We have held, in United States v. Cochrane, 87 F.(2d) 3, that under those sections the United States has a standing with regard to registry funds to oppose their being paid out to persons not entitled to them. But I agree with the majority that this is a different case. There the action and proceedings were provided for by statute. Here the right if it exists must be sought in other sources. If, therefore, I could agree with the majority that these statutes were the only possible basis of the claim of the United States to sue, I could agree with it that appellee's demurrer was properly sustained. I think it plain, however, that wholly apart from these statutes, the United States by its petition made a sufficient showing to entitle it to sue, not indeed at law for itself, but in equity, and for the use of those at interest in the estates in question, to compel the referee to *803 account to each estate as, to, and restore to it for administration there, all moneys he withdrew from it in excess of his rightful withdrawals. This action, in the nature of a bill of peace to settle in one suit controversies with the referee arising in various estates, was, I think, properly maintainable in equity by the United States for the use of those at interest in the various estates. United States v. Bell Telephone Co., 128 U.S. 315, 9 S. Ct. 90, 32 L. Ed. 450; Curtner v. United States, 149 U.S. 662, 13 S. Ct. 985, 1041, 37 L. Ed. 890; In re Debs, 158 U.S. 564, 15 S. Ct. 900, 39 L. Ed. 1092; United States v. Rickert, 188 U.S. 432, 23 S. Ct. 478, 47 L. Ed. 532; Heckman v. United States, 224 U.S. 413, 32 S. Ct. 424, 56 L. Ed. 820. Cf. In re Singer Furniture Corporation (D.C.) 47 F.(2d) 780, and cases cited.

It is settled law that the United States may maintain a suit of this general nature on bonds of its court officers. United States v. Abeel (C.C.A.) 174 F. 12; United States v. Ward (C.C.A.) 257 F. 372. It is settled, too, generally, that suits brought by the United States as use plaintiff binds those for whom it sues. Heckman v. United States, 224 U.S. 413, 32 S. Ct. 424, 56 L. Ed. 820.

In my opinion neither any particular creditor interested in any of the estates, nor all of the creditors together, nor the United States could sue at law. The suit would have to be in equity for the use of the estates for a discovery of and accounting to them of moneys wrongfully withheld, with a reopening of the estates for a distribution of any moneys recovered as unadministered assets. In this view the limitation defenses appellee sets up will not avail him, for the suit being in equity to recover assets, and for an accounting, the statutes of limitation appellee invokes will not apply, while for the reopening of estates to recover, and administer undistributed assets, no limitation is provided.

In this view the conclusion of the District Judge that appellant's suit was at law in right of creditors having causes of action for debt against the referee, and since their actions, if so brought, would have been barred by the Texas statute of limitations of two years, appellant's action would be also, will not do. In this view the conclusion of the majority that the United States cannot sue in equity will not do either.

The District Judge did not pass upon appellee's third defense, that the action the statute gave on the referee's bond was exclusive, and precluded the United States from bringing any other action to recover misappropriated funds, but the majority does. This defense, in my opinion, is no better than the other two. Nothing in the statute, requiring the referee to furnish a bond and giving an action on it, in terms makes that action exclusive. No reason suggests itself why it should be regarded so. It is only where the action provided by statute is a special one, given to enforce a right the statute itself creates, Globe Newspaper Co. v. Walker, 210 U.S. 356, 28 S. Ct. 726, 52 L. Ed. 1096; Mingus v. Wadley, 115 Tex. 551, 285 S.W. 1084; Progressive Miners, etc., v. Peabody C. Co. (D.C.) 7 F. Supp. 340, or there is something in the terms of the statute, or in its necessary effect, which takes away an action already existing at law or in equity, that a statutory action can be deemed an exclusive one. In a situation of the kind presented here, every reasonable presumption should be against, rather than for, the view that the statutory action on the referee's bond was intended to be exclusive so as to forbid or prevent the maintenance by the United States of an equitable action, existing under general principles of law, to recover property diverted by him. United States v. Whited & Wheless, 246 U.S. 552, 38 S. Ct. 367, 62 L. Ed. 875; Cf. Dismuke v. United States, 297 U.S. 167, 172, 56 S. Ct. 400, 403, 80 L. Ed. 561; Shriver v. Woodbine Bank, 285 U.S. 467, 478, 52 S. Ct. 430, 434, 76 L. Ed. 884.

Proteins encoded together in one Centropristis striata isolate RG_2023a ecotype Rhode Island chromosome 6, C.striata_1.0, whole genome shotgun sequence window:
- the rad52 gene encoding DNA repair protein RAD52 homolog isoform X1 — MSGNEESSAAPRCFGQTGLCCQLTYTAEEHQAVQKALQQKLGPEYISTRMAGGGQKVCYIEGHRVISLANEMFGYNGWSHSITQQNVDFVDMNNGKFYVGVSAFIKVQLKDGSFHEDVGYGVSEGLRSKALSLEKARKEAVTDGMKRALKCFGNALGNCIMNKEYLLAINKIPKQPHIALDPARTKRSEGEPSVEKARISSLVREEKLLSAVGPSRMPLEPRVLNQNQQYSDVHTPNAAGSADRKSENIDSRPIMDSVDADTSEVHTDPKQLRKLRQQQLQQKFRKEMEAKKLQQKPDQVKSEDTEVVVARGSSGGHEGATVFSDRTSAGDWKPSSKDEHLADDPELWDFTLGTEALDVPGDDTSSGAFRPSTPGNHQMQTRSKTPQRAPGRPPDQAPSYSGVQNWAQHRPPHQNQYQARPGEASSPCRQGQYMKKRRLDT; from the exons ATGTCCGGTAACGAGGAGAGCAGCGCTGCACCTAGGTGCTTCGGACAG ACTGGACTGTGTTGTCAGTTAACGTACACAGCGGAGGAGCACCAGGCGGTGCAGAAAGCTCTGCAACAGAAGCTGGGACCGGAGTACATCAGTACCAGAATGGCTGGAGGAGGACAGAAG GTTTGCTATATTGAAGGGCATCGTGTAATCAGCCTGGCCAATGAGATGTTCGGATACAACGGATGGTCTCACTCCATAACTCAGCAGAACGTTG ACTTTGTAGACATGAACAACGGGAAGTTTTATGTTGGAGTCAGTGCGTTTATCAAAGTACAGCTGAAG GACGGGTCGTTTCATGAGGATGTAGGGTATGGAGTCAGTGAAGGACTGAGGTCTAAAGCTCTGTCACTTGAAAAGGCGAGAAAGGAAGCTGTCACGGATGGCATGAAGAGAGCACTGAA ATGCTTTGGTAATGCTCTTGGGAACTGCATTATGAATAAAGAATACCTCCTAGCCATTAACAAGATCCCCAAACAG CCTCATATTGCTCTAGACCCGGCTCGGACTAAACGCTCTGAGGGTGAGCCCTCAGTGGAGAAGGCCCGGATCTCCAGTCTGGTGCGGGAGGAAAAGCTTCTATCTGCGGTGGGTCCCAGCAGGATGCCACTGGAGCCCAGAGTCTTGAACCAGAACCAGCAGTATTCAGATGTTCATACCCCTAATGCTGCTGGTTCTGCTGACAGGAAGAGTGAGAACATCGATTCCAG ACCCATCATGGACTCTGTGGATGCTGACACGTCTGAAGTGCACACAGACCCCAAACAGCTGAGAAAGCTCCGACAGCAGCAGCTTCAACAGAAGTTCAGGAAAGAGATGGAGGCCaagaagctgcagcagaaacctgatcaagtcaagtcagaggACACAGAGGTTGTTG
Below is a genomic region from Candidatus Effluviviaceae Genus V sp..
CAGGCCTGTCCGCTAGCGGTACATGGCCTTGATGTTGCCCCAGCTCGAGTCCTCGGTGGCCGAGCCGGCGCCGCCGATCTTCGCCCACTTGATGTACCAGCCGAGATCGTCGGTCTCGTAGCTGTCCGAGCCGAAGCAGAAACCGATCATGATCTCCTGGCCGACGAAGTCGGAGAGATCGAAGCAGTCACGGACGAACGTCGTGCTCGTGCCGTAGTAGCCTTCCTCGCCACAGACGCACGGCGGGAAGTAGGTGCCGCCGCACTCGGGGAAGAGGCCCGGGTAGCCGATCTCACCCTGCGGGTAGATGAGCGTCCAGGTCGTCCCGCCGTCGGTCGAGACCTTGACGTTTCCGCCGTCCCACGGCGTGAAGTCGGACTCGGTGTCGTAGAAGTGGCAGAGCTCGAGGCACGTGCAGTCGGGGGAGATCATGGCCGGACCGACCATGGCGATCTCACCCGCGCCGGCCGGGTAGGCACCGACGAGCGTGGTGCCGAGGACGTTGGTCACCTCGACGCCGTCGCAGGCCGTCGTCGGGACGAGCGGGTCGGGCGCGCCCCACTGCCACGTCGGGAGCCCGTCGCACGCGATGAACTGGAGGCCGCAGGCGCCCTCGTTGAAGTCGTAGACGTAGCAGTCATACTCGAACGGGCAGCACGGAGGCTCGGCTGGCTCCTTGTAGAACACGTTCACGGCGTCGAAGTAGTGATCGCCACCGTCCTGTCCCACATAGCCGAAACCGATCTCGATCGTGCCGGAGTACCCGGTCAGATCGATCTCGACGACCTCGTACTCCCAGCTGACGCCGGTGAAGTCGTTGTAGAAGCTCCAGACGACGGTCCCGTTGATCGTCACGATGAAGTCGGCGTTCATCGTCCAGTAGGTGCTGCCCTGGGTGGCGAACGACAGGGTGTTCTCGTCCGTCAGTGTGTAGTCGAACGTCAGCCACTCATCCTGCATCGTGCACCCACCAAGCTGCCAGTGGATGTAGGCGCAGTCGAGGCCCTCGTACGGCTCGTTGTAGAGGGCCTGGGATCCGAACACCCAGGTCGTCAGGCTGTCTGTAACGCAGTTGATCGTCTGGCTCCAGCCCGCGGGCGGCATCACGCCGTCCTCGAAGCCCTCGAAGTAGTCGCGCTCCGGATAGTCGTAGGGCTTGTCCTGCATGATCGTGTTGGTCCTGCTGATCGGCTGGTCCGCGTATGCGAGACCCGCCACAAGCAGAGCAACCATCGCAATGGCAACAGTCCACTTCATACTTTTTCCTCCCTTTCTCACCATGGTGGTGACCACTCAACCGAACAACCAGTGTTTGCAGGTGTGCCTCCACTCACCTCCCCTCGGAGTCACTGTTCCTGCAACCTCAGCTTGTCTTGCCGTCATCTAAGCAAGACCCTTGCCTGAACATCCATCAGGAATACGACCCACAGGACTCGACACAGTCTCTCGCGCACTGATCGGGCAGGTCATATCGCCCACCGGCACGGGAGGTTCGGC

The fact that the suit was erroneously docketed and treated by the parties as on the law side of the court, while misleading, should not have been determinative of the case; for under the Judicial Code, § 274a, section 397, title 28 U.S.C.A.[2] the District Judge, the case having gone no further than a hearing on the demurrer, should have directed such amendment of the pleadings, if any, as was found necessary, and should have proceeded with the *804 cause as one in equity, to determine the questions arising on the merits of the action. Liberty Oil Co. v. Condon Nat. Bank, 260 U.S. 235, 43 S. Ct. 118, 67 L. Ed. 232; Schoenthal v. Irving Trust Co., 287 U.S. 92, 53 S. Ct. 50, 77 L. Ed. 185; Cf. Wood v. Phillips (C.C.A.) 50 F.(2d) 714, at page 719; American Falls Milling Co. v. Standard B. & D. Co. (C.C.A.) 248 F. 487; Equitable Trust Co. v. Denver & R. G. R. Co. (C.C.A.) 250 F. 327; Central Florida Lumber Co. v. Taylor-Moore Syndicate (C.C.A.) 51 F.(2d) 1; Diamond Alkali Co. v. P. C. Tomson & Co. (C.C.A.) 35 F.(2d) 117; Clarksburg Trust Co. v. Commercial Casualty Ins. Co. (C.C.A.) 40 F.(2d) 626; Cf. Irons v. Smith (C.C.A.) 62 F.(2d) 644.

I respectfully dissent.

NOTES

[1] "§ 106. Unclaimed dividends. (a) Dividends which remain unclaimed for six months after the final dividend has been declared shall be paid by the trustee into court.

"(b) Dividends remaining unclaimed for one year shall, under the direction of the court, be distributed to the creditors whose claims have been allowed but not paid in full, and after such claims have been paid in full the balance shall be paid to the bankrupt. In case unclaimed dividends belong to minors such minors may have one year after arriving at majority to claim such dividends."

[2] That section provides that "In case any United States court shall find that a suit at law should have been brought in equity * * * the court shall order any amendments to the pleadings which may be necessary to conform them to the proper practice. * * * The cause shall proceed and be determined upon such amended pleadings."